Automobile giant Audi and Austrian green tech company Krajete have joined efforts to develop Direct Air Capture (DAC) systems in Austria. The newly established plant uses inorganic filter material that can absorb a large number of molecules.
The CO2 molecules are chemically absorbed, and the CO2 stripped air is released back into the atmosphere.
What’s unique about the technology being developed by Audi and Krajete is that the temperature and pressure conditions required to adsorb (collect) CO2 and absorb it are almost identical which isn’t the norm in DAC tech. This allows for a greater amount of CO2 to be removed.
The process, which is energy intensive, will be powered by solar panels on-site. Capturing CO2 from the atmosphere requires more energy than capturing it from industrial furnaces.
However, removing CO2 from the atmosphere isn’t tied to a particular location. Therefore, plants can be erected next to reliable renewable energy sources, such as thermal, wind, hydro or in sunny climates.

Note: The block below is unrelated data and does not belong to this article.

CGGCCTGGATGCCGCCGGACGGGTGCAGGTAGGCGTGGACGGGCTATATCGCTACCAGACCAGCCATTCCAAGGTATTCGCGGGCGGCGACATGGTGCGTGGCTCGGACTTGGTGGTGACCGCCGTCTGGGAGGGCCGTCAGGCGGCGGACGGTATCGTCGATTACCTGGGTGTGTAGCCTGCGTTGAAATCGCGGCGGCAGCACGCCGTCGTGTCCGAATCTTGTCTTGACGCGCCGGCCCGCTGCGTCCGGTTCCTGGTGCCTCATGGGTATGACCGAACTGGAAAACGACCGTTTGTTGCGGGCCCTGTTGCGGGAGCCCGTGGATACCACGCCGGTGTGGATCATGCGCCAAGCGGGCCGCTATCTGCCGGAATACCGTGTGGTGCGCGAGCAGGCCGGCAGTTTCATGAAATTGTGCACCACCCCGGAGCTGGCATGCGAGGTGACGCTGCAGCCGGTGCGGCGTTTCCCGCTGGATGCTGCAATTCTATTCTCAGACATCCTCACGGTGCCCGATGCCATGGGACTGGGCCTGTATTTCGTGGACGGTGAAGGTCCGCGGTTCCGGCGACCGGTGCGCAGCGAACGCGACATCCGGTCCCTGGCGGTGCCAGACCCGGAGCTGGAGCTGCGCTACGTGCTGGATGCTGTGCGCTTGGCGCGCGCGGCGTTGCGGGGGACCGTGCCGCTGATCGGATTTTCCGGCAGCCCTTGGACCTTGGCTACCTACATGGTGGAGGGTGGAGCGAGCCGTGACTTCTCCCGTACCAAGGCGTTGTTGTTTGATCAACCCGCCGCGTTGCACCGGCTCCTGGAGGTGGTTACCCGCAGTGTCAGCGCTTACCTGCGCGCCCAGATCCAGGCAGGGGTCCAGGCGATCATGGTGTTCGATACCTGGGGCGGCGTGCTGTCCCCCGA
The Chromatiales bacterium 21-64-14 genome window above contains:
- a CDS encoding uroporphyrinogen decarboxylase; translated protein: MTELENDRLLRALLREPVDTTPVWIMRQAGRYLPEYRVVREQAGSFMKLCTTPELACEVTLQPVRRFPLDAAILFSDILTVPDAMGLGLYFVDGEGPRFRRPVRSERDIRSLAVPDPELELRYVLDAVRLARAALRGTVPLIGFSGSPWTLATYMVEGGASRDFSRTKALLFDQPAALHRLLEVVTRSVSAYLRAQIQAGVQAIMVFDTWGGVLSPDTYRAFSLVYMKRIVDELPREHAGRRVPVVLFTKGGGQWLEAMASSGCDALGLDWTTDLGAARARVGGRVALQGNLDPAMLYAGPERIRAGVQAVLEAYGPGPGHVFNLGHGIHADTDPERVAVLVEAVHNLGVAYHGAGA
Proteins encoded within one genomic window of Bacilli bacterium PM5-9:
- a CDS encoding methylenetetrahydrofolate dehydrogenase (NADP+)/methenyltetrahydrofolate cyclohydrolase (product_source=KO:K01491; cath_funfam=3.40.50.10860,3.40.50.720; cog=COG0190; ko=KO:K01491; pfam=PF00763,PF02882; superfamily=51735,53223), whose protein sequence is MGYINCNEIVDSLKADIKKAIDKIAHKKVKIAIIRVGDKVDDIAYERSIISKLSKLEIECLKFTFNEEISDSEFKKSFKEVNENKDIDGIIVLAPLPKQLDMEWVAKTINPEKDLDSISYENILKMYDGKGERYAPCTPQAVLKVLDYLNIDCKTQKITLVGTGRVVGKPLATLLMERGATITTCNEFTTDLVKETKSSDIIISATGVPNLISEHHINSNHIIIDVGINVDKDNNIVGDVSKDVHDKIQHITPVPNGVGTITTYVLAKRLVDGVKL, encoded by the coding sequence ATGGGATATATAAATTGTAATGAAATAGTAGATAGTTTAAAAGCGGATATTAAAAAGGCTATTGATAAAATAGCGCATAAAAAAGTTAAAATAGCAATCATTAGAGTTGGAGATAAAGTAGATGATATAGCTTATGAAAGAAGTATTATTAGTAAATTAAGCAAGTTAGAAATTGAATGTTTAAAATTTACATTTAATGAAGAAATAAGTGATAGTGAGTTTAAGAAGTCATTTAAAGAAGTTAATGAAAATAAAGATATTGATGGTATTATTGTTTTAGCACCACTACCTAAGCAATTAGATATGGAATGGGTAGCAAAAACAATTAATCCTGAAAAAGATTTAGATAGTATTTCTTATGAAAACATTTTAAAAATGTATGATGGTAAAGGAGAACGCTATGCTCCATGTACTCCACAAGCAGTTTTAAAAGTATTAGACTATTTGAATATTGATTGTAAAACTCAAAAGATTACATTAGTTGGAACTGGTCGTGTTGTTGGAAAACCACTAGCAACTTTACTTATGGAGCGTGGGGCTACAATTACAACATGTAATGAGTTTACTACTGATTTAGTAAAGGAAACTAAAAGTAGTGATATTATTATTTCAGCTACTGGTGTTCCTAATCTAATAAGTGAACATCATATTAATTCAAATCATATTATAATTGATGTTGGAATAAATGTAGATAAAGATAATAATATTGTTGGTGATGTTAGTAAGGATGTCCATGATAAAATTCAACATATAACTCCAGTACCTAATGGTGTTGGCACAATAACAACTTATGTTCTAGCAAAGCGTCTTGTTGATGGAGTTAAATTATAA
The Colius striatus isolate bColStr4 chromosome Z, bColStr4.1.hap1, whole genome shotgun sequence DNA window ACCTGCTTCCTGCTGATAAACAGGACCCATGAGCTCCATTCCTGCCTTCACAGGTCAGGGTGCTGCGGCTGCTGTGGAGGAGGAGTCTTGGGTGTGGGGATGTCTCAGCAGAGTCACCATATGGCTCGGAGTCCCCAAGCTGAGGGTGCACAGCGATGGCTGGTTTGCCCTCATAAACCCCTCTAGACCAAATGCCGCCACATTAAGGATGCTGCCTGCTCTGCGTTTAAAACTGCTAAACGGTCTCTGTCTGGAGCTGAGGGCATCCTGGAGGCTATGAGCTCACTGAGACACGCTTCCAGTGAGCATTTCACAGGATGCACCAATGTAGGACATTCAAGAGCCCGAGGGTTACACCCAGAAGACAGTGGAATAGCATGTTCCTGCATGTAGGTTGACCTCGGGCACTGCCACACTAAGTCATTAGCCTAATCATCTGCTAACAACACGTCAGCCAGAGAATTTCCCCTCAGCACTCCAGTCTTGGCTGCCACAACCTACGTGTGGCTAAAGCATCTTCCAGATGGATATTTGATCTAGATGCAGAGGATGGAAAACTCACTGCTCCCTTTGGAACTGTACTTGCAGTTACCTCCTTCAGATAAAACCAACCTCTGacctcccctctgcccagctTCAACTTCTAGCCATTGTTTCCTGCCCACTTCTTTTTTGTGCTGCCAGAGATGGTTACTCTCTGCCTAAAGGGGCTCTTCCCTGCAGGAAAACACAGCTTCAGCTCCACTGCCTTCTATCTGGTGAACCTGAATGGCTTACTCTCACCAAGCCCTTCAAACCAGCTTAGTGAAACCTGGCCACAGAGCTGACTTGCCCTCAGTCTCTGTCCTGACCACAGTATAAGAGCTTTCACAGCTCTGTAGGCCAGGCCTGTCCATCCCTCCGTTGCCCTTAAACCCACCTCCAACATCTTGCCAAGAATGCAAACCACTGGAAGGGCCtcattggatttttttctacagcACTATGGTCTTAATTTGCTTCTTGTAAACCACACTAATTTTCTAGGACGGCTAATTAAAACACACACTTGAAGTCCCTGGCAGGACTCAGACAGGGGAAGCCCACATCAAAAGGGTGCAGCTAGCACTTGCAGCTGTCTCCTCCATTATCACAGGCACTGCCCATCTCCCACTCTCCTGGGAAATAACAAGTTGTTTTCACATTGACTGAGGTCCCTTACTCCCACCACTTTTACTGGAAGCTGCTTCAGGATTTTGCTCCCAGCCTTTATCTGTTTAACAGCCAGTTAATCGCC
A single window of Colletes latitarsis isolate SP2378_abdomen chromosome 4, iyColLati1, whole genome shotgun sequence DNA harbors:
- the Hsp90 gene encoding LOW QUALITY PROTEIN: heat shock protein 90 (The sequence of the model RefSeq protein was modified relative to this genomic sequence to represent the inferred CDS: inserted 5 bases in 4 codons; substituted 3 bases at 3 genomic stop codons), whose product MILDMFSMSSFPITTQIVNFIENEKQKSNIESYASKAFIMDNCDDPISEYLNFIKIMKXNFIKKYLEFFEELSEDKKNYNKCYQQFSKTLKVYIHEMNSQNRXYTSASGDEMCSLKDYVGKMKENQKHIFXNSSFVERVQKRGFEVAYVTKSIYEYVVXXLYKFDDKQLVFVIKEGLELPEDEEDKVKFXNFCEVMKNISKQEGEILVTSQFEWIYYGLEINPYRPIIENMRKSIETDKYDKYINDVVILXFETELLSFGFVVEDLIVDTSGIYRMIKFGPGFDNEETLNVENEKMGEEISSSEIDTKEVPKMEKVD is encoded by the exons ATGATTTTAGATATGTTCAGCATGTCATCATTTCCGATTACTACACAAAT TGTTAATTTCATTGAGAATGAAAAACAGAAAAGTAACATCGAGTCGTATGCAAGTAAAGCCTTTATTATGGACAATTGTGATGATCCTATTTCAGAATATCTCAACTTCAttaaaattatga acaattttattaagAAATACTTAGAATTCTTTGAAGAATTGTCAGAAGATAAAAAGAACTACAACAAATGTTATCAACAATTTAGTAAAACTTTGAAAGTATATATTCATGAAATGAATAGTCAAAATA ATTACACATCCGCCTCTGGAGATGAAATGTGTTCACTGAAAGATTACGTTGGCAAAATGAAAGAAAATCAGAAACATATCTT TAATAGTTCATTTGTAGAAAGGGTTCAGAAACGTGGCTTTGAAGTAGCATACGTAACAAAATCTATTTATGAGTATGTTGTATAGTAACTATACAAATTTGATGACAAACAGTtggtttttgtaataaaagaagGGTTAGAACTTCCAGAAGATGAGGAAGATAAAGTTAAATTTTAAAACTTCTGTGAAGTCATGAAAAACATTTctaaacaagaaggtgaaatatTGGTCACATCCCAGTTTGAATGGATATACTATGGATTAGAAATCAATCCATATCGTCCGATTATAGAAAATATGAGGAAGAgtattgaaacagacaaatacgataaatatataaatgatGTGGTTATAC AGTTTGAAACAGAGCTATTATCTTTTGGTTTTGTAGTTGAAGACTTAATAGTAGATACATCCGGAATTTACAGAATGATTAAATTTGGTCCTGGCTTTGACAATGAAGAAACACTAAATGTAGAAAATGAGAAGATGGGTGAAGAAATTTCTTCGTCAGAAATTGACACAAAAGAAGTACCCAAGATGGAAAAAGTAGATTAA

There are currently 18 direct air capture plants operating worldwide capturing almost 0.01 Mt CO2/ year, according to the International Energy Agency (IEA). The most advanced of these projects is located in the USA and can capture 1 Mt CO2 per annum.
In the Net Zero Emissions by 2050 Scenario, DAC would need to be scaled up to capture 60 Mt CO2/ year by 2030. This level of deployment is within reach but will require several more large-scale demonstration plants to refine the technology and reduce capture costs says IEA.